Regulatory Reform Project Underway

By Loretta Macktal, Executive Assistant to the Vice President, Government Relations

Capitol Update, Nov. 14, 2003 Share this on FacebookTweet thisEmail this to a friend

The biggest problems facing the state, such as workers' compensation or the energy crisis, receive plenty of attention. The press does front page stories, we call special legislative sessions, and legislators fall over themselves to author bills to fix the problem.

More hidden, but just as costly to the California economy, is the manner in which California agencies perform their regulatory functions. The regulated community must comply with a myriad of regulations, permitting conditions and reporting requirements as established by state law and implemented by state agencies. The cost of compliance is a given. But businesses also pay in other ways. They may pay higher than justified fees to support agency operations. They can be subjected to enormous penalties for minor violations. As taxpayers and fee-payers, they incur the costs of agencies that are inefficient, performing overlapping or duplicative functions, or deploying scarce resources to unimportant functions. They pay for litigation to protect themselves from regulatory decisions made without a fair process based on evidence in the record.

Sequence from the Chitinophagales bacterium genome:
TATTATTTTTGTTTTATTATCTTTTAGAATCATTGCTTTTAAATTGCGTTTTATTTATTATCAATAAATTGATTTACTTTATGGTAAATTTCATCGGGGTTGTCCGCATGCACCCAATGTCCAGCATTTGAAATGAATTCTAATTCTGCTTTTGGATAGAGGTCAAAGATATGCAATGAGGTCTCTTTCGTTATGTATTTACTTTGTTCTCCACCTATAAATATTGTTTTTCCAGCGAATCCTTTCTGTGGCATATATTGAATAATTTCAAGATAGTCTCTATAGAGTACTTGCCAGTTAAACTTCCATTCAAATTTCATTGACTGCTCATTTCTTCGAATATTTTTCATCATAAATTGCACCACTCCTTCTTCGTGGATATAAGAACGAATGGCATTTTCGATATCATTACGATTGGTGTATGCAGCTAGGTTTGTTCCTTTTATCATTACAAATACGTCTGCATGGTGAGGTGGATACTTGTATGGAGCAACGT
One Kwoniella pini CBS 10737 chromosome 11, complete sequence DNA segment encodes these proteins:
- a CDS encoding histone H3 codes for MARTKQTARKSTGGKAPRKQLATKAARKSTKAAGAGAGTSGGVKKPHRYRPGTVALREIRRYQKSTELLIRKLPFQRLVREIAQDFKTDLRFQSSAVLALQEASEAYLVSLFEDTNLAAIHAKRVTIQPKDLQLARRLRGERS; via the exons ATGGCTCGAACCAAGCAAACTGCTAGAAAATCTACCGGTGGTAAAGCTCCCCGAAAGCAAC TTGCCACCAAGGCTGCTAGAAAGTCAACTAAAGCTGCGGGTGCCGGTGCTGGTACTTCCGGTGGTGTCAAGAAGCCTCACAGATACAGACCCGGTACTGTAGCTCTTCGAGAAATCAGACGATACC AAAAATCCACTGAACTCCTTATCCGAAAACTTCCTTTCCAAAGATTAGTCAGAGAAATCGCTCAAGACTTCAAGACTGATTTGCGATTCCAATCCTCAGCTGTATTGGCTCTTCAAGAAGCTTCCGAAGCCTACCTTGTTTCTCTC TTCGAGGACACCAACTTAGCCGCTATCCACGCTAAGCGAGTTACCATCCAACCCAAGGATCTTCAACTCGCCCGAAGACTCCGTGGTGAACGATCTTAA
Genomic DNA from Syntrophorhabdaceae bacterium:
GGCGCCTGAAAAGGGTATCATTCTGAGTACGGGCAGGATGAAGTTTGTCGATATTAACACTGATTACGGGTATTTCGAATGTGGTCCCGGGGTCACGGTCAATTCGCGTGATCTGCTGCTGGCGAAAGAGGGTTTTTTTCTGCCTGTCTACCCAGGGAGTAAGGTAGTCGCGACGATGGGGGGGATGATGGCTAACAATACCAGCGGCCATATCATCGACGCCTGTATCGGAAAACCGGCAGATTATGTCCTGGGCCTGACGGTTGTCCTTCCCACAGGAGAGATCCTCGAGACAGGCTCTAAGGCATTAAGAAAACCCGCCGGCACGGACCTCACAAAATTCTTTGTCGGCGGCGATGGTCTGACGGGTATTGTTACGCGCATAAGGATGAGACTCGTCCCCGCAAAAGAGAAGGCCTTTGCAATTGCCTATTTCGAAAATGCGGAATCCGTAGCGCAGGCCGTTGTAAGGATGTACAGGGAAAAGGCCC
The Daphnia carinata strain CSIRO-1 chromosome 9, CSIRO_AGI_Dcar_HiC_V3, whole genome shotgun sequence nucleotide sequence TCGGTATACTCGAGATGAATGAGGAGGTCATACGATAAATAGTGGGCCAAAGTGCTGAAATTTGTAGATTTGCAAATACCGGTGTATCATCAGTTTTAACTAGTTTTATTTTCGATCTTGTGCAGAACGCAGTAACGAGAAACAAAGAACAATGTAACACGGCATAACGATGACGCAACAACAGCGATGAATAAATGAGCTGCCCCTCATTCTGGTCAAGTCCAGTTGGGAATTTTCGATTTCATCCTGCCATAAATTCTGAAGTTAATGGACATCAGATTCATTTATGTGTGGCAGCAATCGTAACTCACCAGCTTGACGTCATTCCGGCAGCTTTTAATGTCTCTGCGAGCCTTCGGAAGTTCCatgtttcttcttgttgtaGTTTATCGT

The budget deficit has increased the pressure to move toward fee-based support of agency functions. The law in California that allows fees to be imposed for purposes not directly related to the cost of enforcement means it is “open season” on California businesses. Once a fee is imposed, there is little or no incentive for agencies to reduce costs or shed personnel. Agencies that survive on fees do not undergo the scrutiny afforded agencies supported by the general fund.

We believe the costs add up to billions of dollars. “Regulatory Reform” is the umbrella effort to improve the regulatory environment and reduce these costs. CMTA is backing a coalition of businesses and trade associations lead by Loren Kaye and Steve Spears of the SAER Group. We are gathering specific information on how state agencies are performing their regulatory functions and how much it is costing business. A report will be transmitted to the new Governor’s administration in the next few months.

CMTA would like to get your input. We need examples, stories, and cost impacts to complete the report. A questionnaire is available to guide your input. Contact Loretta Macktal at to obtain a copy.
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